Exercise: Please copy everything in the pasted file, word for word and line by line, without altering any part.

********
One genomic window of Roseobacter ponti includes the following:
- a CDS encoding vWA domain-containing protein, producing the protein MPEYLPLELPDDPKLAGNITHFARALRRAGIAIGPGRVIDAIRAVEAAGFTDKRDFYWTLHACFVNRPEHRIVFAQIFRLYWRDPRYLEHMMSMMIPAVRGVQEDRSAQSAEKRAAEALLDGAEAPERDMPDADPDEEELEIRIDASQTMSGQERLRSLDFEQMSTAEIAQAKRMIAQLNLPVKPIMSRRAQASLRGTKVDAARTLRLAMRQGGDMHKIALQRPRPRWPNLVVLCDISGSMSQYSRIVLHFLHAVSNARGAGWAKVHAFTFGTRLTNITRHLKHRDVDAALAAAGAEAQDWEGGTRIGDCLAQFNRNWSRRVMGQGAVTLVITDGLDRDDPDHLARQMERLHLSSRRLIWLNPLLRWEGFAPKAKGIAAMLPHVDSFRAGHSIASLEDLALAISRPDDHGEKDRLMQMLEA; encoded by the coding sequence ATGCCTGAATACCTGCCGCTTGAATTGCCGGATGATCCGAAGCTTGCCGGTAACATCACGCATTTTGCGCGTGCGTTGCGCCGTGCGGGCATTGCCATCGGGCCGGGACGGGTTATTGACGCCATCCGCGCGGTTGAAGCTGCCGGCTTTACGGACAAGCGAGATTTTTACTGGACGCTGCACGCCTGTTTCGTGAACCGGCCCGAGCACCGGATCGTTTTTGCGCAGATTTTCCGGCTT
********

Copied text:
One genomic window of Roseobacter ponti includes the following:
- a CDS encoding vWA domain-containing protein, producing the protein MPEYLPLELPDDPKLAGNITHFARALRRAGIAIGPGRVIDAIRAVEAAGFTDKRDFYWTLHACFVNRPEHRIVFAQIFRLYWRDPRYLEHMMSMMIPAVRGVQEDRSAQSAEKRAAEALLDGAEAPERDMPDADPDEEELEIRIDASQTMSGQERLRSLDFEQMSTAEIAQAKRMIAQLNLPVKPIMSRRAQASLRGTKVDAARTLRLAMRQGGDMHKIALQRPRPRWPNLVVLCDISGSMSQYSRIVLHFLHAVSNARGAGWAKVHAFTFGTRLTNITRHLKHRDVDAALAAAGAEAQDWEGGTRIGDCLAQFNRNWSRRVMGQGAVTLVITDGLDRDDPDHLARQMERLHLSSRRLIWLNPLLRWEGFAPKAKGIAAMLPHVDSFRAGHSIASLEDLALAISRPDDHGEKDRLMQMLEA; encoded by the coding sequence ATGCCTGAATACCTGCCGCTTGAATTGCCGGATGATCCGAAGCTTGCCGGTAACATCACGCATTTTGCGCGTGCGTTGCGCCGTGCGGGCATTGCCATCGGGCCGGGACGGGTTATTGACGCCATCCGCGCGGTTGAAGCTGCCGGCTTTACGGACAAGCGAGATTTTTACTGGACGCTGCACGCCTGTTTCGTGAACCGGCCCGAGCACCGGATCGTTTTTGCGCAGATTTTCCGGCTT